Remember as a child when you were scolded by your parents for not following proper table manners? They were part of behavioral standards that were expected and respected.

In the past few years, I've noticed a dramatic decent of proper behavior ethics in business communication happening across the board. Not only does it bother me, it also impedes on the basic principles of "good" business and shows downright lack of respect.

Business communication ethics are always important in any official setting. Being able to communicate effectively helps to build very strong relationships within the workplace.

Truth is, not many people apply good business communication ethics. To thrive in the workplace as well as in life in general, there are some etiquettes to master.

1. Phone Etiquette

Knowing how to speak on the phone is a great skill. Tone matters a lot in conversations. Let's remember that on the phone, our true emotions could be misconstrued from the tone of our voice. We should be able to maintain a well-balanced tone (not too low or not too loud).

Where we are a bit unsure if we are coming across appropriately, we can ask the other party questions like “Am I getting across to you fine?” or “Would you like me to go over it one more time?” or “Will you prefer I go slower?

Questions like this will clear the air on your true well-meant intentions, and make it easy for the other party to feel a lot more comfortable talking with you.

2. Answering Messages On Time

One great business communication ethic to cultivate in the workplace is to return messages, e-mails, and missed calls on time. Not responding to messages on time shows lack or respect and poor etiquette. Whenever you get a message or call in your absence, endeavor to return the message as fast as possible. When we do not have a definite response to such messages, we should nonetheless acknowledge receipt of the message whilst indicating that they will get a response within the shortest possible time. But please, please, answer!

3. Always Come To Meetings Prepared

We must learn to develop a habit of researching whatever it is we hope to present in every meeting. This does not only help to be better equip us for a presentation but also instills in us a spirit of responsibility and independence. When we learn to research beforehand, we become in full control of the situation, and that will be the first step of the journey to acing our public presentation. Ill preparation shows poor judgment and can cost us a business deal.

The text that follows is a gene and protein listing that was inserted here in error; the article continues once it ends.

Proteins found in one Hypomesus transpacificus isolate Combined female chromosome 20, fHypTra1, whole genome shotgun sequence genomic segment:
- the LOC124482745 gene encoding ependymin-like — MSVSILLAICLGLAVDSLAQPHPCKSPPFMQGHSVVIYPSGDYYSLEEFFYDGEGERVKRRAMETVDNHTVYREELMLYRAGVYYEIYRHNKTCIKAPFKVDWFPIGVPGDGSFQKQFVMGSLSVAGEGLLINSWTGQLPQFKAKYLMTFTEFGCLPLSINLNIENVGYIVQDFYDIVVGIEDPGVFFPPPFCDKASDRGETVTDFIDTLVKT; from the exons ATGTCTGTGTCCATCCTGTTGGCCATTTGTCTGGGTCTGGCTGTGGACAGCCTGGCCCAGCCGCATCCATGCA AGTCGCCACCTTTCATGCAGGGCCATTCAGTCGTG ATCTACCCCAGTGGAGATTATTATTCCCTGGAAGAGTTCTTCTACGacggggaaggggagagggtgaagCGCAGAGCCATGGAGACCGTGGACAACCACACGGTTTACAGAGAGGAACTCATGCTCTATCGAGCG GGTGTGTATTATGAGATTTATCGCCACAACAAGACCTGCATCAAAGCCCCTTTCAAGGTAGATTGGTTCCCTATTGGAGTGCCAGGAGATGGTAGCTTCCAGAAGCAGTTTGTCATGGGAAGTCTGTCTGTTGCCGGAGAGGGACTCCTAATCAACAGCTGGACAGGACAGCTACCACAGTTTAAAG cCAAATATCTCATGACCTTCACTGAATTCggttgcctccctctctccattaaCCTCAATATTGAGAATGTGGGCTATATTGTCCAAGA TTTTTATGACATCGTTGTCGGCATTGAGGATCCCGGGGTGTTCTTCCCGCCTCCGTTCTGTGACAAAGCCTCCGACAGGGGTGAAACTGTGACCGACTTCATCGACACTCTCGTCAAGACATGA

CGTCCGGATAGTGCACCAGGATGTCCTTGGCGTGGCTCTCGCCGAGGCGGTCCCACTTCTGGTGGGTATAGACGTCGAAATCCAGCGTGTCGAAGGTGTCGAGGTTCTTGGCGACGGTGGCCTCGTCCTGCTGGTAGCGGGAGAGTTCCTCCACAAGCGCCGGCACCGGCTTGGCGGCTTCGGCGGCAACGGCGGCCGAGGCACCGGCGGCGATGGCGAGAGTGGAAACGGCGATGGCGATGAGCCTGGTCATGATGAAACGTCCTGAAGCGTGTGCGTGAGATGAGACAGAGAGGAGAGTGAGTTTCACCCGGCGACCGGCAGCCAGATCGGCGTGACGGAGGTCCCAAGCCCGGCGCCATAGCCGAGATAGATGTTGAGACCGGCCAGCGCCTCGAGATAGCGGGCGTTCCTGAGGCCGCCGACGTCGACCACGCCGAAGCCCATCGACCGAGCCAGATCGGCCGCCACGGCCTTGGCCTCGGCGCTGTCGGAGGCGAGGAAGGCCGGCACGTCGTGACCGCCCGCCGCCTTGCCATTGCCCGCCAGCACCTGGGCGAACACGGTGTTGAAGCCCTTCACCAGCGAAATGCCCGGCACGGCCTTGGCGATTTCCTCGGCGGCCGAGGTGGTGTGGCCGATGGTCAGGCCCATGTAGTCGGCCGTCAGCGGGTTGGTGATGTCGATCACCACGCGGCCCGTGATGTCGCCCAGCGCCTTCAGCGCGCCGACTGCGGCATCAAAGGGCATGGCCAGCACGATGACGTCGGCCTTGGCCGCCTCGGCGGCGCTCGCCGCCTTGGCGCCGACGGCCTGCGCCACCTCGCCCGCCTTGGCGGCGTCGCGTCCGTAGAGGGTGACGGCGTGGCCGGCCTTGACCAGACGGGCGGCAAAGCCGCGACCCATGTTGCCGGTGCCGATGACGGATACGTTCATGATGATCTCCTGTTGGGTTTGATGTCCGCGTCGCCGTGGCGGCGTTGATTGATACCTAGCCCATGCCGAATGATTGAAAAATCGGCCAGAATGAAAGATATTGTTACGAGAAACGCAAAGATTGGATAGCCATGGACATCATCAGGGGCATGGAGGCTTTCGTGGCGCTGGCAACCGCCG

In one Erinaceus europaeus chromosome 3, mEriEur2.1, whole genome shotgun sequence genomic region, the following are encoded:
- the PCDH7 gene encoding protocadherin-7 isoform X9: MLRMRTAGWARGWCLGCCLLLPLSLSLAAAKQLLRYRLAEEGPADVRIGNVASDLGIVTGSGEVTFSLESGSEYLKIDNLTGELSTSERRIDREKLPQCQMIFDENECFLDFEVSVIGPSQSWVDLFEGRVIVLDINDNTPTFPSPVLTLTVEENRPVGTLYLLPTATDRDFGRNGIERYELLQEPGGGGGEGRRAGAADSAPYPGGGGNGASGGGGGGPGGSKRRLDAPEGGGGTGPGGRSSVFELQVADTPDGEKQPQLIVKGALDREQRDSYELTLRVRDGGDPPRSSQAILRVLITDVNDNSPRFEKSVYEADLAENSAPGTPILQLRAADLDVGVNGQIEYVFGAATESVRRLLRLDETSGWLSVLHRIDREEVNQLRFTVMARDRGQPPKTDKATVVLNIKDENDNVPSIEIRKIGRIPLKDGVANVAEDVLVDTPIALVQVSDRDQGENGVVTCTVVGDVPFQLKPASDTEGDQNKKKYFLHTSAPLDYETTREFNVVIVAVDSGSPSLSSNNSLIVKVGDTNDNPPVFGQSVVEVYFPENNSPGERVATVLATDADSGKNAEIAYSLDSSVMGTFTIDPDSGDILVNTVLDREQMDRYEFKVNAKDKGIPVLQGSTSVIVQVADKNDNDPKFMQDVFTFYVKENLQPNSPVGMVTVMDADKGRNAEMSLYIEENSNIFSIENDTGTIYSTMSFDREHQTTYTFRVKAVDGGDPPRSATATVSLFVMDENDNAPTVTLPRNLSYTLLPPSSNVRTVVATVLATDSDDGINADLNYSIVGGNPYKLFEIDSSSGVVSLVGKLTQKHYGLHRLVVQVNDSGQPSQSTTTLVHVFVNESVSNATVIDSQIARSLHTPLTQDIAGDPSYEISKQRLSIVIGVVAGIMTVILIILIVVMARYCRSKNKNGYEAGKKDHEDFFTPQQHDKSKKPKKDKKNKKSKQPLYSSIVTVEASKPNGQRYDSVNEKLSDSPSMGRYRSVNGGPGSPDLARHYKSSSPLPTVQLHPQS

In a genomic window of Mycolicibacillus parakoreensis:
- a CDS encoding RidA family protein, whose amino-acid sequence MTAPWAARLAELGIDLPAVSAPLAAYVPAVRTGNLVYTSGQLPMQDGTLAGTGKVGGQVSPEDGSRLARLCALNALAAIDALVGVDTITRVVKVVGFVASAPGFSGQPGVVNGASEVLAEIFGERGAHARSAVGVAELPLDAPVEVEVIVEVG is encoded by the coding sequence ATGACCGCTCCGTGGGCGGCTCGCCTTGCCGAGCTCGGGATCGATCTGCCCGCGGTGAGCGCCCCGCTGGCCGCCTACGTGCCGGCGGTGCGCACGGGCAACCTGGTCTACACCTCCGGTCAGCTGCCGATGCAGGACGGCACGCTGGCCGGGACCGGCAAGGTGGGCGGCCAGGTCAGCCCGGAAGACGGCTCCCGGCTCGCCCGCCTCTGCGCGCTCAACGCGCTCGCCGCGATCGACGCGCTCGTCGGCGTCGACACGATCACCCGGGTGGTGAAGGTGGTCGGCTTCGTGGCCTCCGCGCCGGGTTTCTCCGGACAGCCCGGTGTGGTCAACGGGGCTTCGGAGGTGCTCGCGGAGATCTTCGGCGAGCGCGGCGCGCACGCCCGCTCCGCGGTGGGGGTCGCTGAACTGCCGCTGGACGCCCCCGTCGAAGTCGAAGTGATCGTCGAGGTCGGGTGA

4. Give Your Full Attention

When interacting with a colleague or having an in-depth conversation with a business partner, we must give our full undivided attention. Never be in the habit of fiddling with our phone. This indicates that we are either not paying full attention or a loss of interest in the conversation. Either way, we come off as disrespectful to the other party. Whenever we are in a meeting or having a serious conversation within a business environment, we should make it a habit to always keep our phone in our pocket or purse. Better still, we could switch it off, to avoid the temptation of checking it whenever a message comes in.

5. Handshake, Gestures, and Body Language

Handshakes and gestures are great communication ethics that everyone striving to be a good business leader or professional should learn. A firm handshake with a slight pat on the shoulder of the person we are shaking shows a healthy dose of confidence while displaying friendship and goodwill.

Also never refrain from using gestures when making your point. Good use of gestures does not only let us communicate better; they also make us appear intelligent and confident. They equally give us a certain level of class.

The key to communicating with good body language, especially when making presentations is to first believe in what we are speaking about. We must carry ourself in such a way that displays a firm conviction on the subject. An audience can immediately perceive poor confidence, and when this happens, the credibility of our presentation will automatically be in question.

6. Reduce or Eliminate Slang

Slang is known to ease up tension and add flavor to any business setting. While incorporating slang and humor into our business communication is a good thing; we should try making it as brief and spontaneous as possible. This shows wittiness in our conversation skills and makes everyone in the room feel more relaxed. But note that this should not be done at almost every interjection. Learning to keep slang and humor to a bare minimum maintains seriousness and credibility in our conversations.

Let's all make an effort to return emails, phone calls, texts, Slack messages or any other tools used nowadays on time. It not only shows that you are organized, it also shows RESPECT, and without respect, there's really nothing worth spending time on...

To your success always,


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